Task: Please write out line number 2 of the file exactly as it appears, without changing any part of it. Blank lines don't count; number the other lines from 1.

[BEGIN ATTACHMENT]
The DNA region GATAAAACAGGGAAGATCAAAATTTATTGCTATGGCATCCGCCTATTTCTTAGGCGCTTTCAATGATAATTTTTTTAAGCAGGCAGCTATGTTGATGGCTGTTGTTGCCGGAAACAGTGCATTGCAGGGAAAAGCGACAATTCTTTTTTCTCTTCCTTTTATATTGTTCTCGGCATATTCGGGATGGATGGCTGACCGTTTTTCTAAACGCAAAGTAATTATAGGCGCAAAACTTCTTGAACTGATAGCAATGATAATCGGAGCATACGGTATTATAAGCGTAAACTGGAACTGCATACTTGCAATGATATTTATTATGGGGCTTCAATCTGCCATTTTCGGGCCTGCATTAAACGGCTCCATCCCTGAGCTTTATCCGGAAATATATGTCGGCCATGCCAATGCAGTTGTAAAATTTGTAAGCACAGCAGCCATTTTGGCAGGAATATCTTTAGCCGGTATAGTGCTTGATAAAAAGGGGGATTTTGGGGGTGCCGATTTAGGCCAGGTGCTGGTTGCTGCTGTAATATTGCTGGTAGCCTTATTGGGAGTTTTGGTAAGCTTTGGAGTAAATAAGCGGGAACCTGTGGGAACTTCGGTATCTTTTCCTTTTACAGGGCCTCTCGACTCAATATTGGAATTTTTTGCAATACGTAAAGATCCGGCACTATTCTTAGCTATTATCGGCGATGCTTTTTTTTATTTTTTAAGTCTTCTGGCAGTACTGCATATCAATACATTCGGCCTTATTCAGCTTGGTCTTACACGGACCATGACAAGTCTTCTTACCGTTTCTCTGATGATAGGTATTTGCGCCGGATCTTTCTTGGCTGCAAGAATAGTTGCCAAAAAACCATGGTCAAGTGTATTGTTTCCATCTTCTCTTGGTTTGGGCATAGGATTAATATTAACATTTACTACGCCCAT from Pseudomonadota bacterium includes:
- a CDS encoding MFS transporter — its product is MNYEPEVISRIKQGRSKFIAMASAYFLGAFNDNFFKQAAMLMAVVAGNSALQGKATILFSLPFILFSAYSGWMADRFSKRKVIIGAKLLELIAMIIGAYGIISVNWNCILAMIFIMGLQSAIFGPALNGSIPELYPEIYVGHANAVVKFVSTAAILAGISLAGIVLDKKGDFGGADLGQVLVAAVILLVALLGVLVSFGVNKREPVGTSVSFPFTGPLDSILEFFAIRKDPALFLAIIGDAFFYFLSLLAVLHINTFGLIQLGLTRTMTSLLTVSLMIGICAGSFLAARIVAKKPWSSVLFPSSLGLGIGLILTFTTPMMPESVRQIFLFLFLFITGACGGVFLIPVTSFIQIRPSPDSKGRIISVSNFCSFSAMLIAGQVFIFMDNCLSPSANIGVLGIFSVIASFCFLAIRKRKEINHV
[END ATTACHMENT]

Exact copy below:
- a CDS encoding MFS transporter — its product is MNYEPEVISRIKQGRSKFIAMASAYFLGAFNDNFFKQAAMLMAVVAGNSALQGKATILFSLPFILFSAYSGWMADRFSKRKVIIGAKLLELIAMIIGAYGIISVNWNCILAMIFIMGLQSAIFGPALNGSIPELYPEIYVGHANAVVKFVSTAAILAGISLAGIVLDKKGDFGGADLGQVLVAAVILLVALLGVLVSFGVNKREPVGTSVSFPFTGPLDSILEFFAIRKDPALFLAIIGDAFFYFLSLLAVLHINTFGLIQLGLTRTMTSLLTVSLMIGICAGSFLAARIVAKKPWSSVLFPSSLGLGIGLILTFTTPMMPESVRQIFLFLFLFITGACGGVFLIPVTSFIQIRPSPDSKGRIISVSNFCSFSAMLIAGQVFIFMDNCLSPSANIGVLGIFSVIASFCFLAIRKRKEINHV